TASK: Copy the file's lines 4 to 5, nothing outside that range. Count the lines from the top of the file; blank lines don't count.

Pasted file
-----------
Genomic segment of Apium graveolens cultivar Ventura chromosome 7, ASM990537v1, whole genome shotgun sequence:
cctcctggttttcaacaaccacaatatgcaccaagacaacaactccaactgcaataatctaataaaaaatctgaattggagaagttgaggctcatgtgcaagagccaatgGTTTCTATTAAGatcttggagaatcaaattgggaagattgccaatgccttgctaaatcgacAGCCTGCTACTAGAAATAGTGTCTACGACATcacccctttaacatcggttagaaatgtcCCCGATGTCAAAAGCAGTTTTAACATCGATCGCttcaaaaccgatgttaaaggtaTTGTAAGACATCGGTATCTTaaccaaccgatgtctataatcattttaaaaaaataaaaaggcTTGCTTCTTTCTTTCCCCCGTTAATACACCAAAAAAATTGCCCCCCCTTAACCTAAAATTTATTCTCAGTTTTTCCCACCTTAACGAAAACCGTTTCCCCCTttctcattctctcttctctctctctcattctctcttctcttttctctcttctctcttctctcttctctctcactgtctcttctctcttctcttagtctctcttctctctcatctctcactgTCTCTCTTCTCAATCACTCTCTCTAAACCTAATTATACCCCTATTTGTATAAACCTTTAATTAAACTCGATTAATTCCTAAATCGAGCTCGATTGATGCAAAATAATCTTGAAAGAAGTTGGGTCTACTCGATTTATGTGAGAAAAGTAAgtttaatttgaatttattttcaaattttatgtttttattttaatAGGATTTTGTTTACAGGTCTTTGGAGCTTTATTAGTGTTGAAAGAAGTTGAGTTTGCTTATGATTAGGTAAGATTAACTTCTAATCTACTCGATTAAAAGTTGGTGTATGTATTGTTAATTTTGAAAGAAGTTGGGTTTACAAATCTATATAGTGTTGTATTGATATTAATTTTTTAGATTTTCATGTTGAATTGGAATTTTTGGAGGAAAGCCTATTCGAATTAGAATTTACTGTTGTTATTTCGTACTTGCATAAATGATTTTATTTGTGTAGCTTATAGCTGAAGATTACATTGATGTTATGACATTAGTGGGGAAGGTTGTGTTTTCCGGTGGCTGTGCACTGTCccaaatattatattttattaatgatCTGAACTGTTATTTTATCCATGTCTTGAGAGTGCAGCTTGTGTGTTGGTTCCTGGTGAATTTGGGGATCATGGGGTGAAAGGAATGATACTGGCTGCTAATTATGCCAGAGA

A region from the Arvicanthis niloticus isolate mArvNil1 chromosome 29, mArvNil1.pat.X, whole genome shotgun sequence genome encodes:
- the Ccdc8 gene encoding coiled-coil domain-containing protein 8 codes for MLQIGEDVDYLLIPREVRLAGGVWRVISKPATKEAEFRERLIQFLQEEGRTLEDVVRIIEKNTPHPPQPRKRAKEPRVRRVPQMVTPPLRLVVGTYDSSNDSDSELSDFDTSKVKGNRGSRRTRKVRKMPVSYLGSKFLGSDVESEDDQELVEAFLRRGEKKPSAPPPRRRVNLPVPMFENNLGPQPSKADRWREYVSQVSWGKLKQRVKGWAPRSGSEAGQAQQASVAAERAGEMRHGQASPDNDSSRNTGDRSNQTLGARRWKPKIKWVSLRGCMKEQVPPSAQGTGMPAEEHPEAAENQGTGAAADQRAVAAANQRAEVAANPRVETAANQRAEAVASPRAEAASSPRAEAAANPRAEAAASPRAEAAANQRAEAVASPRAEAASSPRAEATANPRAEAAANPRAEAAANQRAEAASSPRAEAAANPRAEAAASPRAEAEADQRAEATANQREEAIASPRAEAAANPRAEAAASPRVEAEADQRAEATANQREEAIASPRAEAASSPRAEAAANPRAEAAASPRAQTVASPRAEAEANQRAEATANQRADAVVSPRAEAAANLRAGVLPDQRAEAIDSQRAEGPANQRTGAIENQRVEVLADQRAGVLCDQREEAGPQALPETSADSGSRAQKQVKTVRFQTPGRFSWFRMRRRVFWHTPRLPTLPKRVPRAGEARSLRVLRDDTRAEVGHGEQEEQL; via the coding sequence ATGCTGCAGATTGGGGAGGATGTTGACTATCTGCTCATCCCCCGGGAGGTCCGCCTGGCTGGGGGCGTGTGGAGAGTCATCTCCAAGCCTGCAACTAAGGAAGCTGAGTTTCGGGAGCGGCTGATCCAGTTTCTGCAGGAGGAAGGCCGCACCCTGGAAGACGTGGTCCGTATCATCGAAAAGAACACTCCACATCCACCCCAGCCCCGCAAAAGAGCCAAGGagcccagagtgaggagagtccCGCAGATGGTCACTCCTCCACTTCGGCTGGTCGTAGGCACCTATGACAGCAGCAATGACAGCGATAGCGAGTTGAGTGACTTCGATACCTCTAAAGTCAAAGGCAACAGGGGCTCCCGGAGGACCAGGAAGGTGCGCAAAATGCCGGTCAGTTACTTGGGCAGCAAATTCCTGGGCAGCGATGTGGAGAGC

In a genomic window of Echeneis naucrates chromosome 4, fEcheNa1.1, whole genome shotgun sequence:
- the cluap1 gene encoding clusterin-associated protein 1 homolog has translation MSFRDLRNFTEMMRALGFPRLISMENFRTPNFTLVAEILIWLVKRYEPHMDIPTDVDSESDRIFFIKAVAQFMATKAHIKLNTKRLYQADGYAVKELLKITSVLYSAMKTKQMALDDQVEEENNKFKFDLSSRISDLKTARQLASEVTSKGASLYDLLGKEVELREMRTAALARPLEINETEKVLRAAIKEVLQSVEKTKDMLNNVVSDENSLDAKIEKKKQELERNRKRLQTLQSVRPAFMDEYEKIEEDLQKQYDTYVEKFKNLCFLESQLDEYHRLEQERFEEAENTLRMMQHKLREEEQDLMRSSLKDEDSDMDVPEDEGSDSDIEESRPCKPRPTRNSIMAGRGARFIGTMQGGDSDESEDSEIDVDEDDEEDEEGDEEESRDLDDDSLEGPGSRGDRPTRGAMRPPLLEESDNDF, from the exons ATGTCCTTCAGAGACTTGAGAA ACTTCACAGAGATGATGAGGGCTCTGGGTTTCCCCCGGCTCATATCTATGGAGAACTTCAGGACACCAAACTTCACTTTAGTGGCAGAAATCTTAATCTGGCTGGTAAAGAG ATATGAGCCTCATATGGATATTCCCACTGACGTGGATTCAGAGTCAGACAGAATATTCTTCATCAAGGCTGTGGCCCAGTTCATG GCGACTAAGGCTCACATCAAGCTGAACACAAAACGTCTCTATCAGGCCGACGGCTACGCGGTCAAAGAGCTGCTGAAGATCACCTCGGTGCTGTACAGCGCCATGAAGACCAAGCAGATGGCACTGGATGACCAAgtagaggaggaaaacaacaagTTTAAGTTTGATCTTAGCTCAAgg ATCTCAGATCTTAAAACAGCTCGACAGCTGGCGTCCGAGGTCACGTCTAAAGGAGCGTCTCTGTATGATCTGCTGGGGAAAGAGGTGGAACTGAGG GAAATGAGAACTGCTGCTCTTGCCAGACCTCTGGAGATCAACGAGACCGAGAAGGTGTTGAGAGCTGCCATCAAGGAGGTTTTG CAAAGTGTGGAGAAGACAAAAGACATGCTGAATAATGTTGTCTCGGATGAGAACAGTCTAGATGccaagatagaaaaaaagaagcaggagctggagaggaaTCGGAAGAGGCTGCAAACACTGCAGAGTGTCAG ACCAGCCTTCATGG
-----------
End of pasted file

- the Ccdc8 gene encoding coiled-coil domain-containing protein 8 codes for MLQIGEDVDYLLIPREVRLAGGVWRVISKPATKEAEFRERLIQFLQEEGRTLEDVVRIIEKNTPHPPQPRKRAKEPRVRRVPQMVTPPLRLVVGTYDSSNDSDSELSDFDTSKVKGNRGSRRTRKVRKMPVSYLGSKFLGSDVESEDDQELVEAFLRRGEKKPSAPPPRRRVNLPVPMFENNLGPQPSKADRWREYVSQVSWGKLKQRVKGWAPRSGSEAGQAQQASVAAERAGEMRHGQASPDNDSSRNTGDRSNQTLGARRWKPKIKWVSLRGCMKEQVPPSAQGTGMPAEEHPEAAENQGTGAAADQRAVAAANQRAEVAANPRVETAANQRAEAVASPRAEAASSPRAEAAANPRAEAAASPRAEAAANQRAEAVASPRAEAASSPRAEATANPRAEAAANPRAEAAANQRAEAASSPRAEAAANPRAEAAASPRAEAEADQRAEATANQREEAIASPRAEAAANPRAEAAASPRVEAEADQRAEATANQREEAIASPRAEAASSPRAEAAANPRAEAAASPRAQTVASPRAEAEANQRAEATANQRADAVVSPRAEAAANLRAGVLPDQRAEAIDSQRAEGPANQRTGAIENQRVEVLADQRAGVLCDQREEAGPQALPETSADSGSRAQKQVKTVRFQTPGRFSWFRMRRRVFWHTPRLPTLPKRVPRAGEARSLRVLRDDTRAEVGHGEQEEQL; via the coding sequence ATGCTGCAGATTGGGGAGGATGTTGACTATCTGCTCATCCCCCGGGAGGTCCGCCTGGCTGGGGGCGTGTGGAGAGTCATCTCCAAGCCTGCAACTAAGGAAGCTGAGTTTCGGGAGCGGCTGATCCAGTTTCTGCAGGAGGAAGGCCGCACCCTGGAAGACGTGGTCCGTATCATCGAAAAGAACACTCCACATCCACCCCAGCCCCGCAAAAGAGCCAAGGagcccagagtgaggagagtccCGCAGATGGTCACTCCTCCACTTCGGCTGGTCGTAGGCACCTATGACAGCAGCAATGACAGCGATAGCGAGTTGAGTGACTTCGATACCTCTAAAGTCAAAGGCAACAGGGGCTCCCGGAGGACCAGGAAGGTGCGCAAAATGCCGGTCAGTTACTTGGGCAGCAAATTCCTGGGCAGCGATGTGGAGAGC

In a genomic window of Echeneis naucrates chromosome 4, fEcheNa1.1, whole genome shotgun sequence: